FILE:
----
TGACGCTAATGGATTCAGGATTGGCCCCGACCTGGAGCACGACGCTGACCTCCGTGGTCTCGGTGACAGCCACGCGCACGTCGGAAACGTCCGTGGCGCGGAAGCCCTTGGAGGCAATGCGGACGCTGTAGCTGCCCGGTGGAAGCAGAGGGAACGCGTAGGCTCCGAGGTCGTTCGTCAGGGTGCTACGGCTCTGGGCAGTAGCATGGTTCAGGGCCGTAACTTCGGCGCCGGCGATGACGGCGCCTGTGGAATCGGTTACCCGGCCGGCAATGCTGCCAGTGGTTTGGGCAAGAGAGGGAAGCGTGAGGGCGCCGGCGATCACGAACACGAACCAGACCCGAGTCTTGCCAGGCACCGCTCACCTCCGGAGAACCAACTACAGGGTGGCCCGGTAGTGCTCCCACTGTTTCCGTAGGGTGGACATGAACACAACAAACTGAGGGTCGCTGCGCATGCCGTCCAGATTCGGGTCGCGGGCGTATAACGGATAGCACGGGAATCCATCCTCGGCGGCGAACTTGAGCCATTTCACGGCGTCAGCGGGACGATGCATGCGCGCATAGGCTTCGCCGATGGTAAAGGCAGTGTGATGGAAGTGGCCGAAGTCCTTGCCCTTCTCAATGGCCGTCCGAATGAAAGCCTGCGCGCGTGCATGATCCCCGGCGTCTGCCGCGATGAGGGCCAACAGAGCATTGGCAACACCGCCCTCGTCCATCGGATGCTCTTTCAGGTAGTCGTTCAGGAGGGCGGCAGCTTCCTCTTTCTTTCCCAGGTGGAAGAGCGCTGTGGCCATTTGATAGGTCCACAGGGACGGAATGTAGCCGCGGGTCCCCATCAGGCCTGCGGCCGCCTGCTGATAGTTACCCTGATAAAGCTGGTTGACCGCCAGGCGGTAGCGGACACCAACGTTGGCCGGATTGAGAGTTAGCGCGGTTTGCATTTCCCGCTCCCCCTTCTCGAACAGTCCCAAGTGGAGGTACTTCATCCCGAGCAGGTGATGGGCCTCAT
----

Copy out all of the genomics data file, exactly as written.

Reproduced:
TGACGCTAATGGATTCAGGATTGGCCCCGACCTGGAGCACGACGCTGACCTCCGTGGTCTCGGTGACAGCCACGCGCACGTCGGAAACGTCCGTGGCGCGGAAGCCCTTGGAGGCAATGCGGACGCTGTAGCTGCCCGGTGGAAGCAGAGGGAACGCGTAGGCTCCGAGGTCGTTCGTCAGGGTGCTACGGCTCTGGGCAGTAGCATGGTTCAGGGCCGTAACTTCGGCGCCGGCGATGACGGCGCCTGTGGAATCGGTTACCCGGCCGGCAATGCTGCCAGTGGTTTGGGCAAGAGAGGGAAGCGTGAGGGCGCCGGCGATCACGAACACGAACCAGACCCGAGTCTTGCCAGGCACCGCTCACCTCCGGAGAACCAACTACAGGGTGGCCCGGTAGTGCTCCCACTGTTTCCGTAGGGTGGACATGAACACAACAAACTGAGGGTCGCTGCGCATGCCGTCCAGATTCGGGTCGCGGGCGTATAACGGATAGCACGGGAATCCATCCTCGGCGGCGAACTTGAGCCATTTCACGGCGTCAGCGGGACGATGCATGCGCGCATAGGCTTCGCCGATGGTAAAGGCAGTGTGATGGAAGTGGCCGAAGTCCTTGCCCTTCTCAATGGCCGTCCGAATGAAAGCCTGCGCGCGTGCATGATCCCCGGCGTCTGCCGCGATGAGGGCCAACAGAGCATTGGCAACACCGCCCTCGTCCATCGGATGCTCTTTCAGGTAGTCGTTCAGGAGGGCGGCAGCTTCCTCTTTCTTTCCCAGGTGGAAGAGCGCTGTGGCCATTTGATAGGTCCACAGGGACGGAATGTAGCCGCGGGTCCCCATCAGGCCTGCGGCCGCCTGCTGATAGTTACCCTGATAAAGCTGGTTGACCGCCAGGCGGTAGCGGACACCAACGTTGGCCGGATTGAGAGTTAGCGCGGTTTGCATTTCCCGCTCCCCCTTCTCGAACAGTCCCAAGTGGAGGTACTTCATCCCGAGCAGGTGATGGGCCTCAT